Have you ever seen a webpage with a collection of buttons for sharing or logging in like the ones below?
Not all of these buttons are equally relevant, but because there is currently no convenient way to share your preferred services publicly, this approach has become extremely popular, even though the complexity of this interface may actually inhibit sharing!
On the desktop, this problem was solved long ago with what is called the “system registry”. When you install a new application, you are asked whether you want the new application to handle certain kinds of files, like photos. So, for example, if you install a new app and set the new application to be the default “handler” for photos, when you double click a photo next time, it’ll automatically open in your new application.
Until today, that kind of registry didn’t exist for the web, but thanks to a new collaboration between Meebo and several parties including Google, an initial launch of a service that acts as a registry for the web can be found at xauth.org.
Read the full article on the Google Social Web Blog
October 12, 2009
Engaging developers in Open Source projects
The workshop offered several different perspectives on Open Source projects – from an OSS project, from a project consuming libraries and other outputs of OSS projects, and from a developer submitting their first patch. This was a nice mix, and it was good to see the process from different viewpoints.
My presentation was primarily from the OSS project end, and focussed on Wookie:
I think the main thing I was trying to convey is how from a project perspective you’re (usually) keen to get external contributions, no matter how small, and how willing project team members are to help get people involved. My “being nice is a survival strategy in OSS” seemed to go down well as a takeaway message!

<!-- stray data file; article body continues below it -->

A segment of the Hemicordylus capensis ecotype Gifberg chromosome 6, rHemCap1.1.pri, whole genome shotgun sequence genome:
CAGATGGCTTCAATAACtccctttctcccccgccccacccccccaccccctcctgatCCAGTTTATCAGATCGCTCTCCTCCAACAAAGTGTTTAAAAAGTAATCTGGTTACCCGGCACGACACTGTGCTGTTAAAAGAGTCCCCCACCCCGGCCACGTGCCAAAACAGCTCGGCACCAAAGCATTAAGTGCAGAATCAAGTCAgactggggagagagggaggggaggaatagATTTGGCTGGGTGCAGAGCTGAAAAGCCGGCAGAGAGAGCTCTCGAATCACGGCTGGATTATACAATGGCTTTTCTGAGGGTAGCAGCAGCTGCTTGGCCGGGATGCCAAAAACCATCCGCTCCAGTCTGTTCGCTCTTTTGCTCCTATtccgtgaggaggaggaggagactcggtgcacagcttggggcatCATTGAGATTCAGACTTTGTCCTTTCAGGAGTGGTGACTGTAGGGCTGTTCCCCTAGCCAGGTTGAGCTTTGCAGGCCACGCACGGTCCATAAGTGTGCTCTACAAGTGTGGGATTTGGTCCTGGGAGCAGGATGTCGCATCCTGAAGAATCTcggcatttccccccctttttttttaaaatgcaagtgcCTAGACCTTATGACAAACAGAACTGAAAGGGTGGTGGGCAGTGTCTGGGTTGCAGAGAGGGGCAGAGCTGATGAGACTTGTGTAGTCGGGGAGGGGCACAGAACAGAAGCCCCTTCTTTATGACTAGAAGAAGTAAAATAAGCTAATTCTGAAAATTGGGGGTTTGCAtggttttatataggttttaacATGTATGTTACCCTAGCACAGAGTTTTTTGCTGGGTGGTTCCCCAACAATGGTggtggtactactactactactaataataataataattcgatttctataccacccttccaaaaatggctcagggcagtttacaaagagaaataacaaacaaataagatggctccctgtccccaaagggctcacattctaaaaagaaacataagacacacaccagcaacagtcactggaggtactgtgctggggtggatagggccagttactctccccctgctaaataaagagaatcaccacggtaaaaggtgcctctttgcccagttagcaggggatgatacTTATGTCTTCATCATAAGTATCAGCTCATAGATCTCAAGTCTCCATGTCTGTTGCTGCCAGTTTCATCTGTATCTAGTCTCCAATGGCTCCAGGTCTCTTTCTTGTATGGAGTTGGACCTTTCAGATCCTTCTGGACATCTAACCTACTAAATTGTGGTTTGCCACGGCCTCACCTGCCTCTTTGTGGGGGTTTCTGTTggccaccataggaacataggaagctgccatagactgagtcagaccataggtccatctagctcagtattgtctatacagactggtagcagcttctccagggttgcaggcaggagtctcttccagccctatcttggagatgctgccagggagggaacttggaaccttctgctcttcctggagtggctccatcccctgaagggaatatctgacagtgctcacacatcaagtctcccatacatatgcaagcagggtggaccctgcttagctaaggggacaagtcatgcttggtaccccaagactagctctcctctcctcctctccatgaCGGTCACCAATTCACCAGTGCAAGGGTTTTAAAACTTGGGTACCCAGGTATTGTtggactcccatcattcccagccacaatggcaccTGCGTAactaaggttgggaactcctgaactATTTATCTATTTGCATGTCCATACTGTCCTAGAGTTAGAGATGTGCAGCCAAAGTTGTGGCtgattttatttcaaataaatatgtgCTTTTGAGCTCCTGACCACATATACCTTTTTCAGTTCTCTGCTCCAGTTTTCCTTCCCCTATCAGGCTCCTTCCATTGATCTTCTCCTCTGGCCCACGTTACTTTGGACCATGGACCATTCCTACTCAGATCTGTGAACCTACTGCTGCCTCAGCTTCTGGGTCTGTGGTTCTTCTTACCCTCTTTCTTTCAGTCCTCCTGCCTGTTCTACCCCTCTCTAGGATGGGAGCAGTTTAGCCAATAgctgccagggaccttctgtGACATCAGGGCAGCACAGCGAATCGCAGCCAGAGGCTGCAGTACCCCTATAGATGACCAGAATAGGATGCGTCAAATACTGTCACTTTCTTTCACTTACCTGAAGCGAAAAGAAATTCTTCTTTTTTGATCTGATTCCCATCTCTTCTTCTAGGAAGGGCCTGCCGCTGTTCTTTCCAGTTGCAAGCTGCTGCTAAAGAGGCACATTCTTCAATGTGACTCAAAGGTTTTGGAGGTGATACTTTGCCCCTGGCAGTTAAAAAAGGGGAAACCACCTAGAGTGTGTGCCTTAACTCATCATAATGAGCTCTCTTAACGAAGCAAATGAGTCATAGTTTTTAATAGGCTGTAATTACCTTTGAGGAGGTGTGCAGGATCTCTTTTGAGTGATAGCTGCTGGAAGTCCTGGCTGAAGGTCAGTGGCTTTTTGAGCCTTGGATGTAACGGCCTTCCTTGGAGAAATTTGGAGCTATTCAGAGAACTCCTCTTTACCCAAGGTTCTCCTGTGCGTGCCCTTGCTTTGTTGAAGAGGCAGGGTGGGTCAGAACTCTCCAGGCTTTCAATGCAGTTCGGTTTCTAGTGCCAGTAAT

Ian Boston was next up and talked about how Sakai works with Open Source projects – I think the point he makes about “good code – bad community vs. bad code – good community” is an excellent one. Perhaps one of the reasons why Moodle is so successful with its community are the wide range of issues that users can readily tackle themselves – whereas something very mature and well designed like Apache Commons makes developers averse to touching anything!
The last talk was by Mark Johnson, and was all about submitting a one-line patch to Moodle. This was a really nice walk-through from identifying a problem, engaging with the community, to getting the fix accepted, and with a clear case as to why the college would want to support this activity.
The discussions around the workshop also threw up some interesting issues. One of the big ones would seem to be that the core processes that developers have to engage in – particularly in Open Source projects, but in commercial development, too – are often also not taught in programming courses, namely source control and issue trackers. This is one of the hurdles for bringing on relatively new developers into a mature project. On the other hand it could be argued that Open Source projects provides a very useful training ground for developing the skills of using these systems, which translates well into other developer roles.
Another issue that comes up a lot is sustainability, especially in relation to funded programmes, I think we’re making a lot of progress on this one, and at least now sustainability is something that projects funded by JISC have to consider. However its still not quite right, and there are probably things we can do to try to keep a good balance of innovation and sustainability where there is central funding for software development.
OSS Watch are a JISC innovation support centre; and they are focussed on Open Source in education. Find out more at http://www.oss-watch.ac.uk/.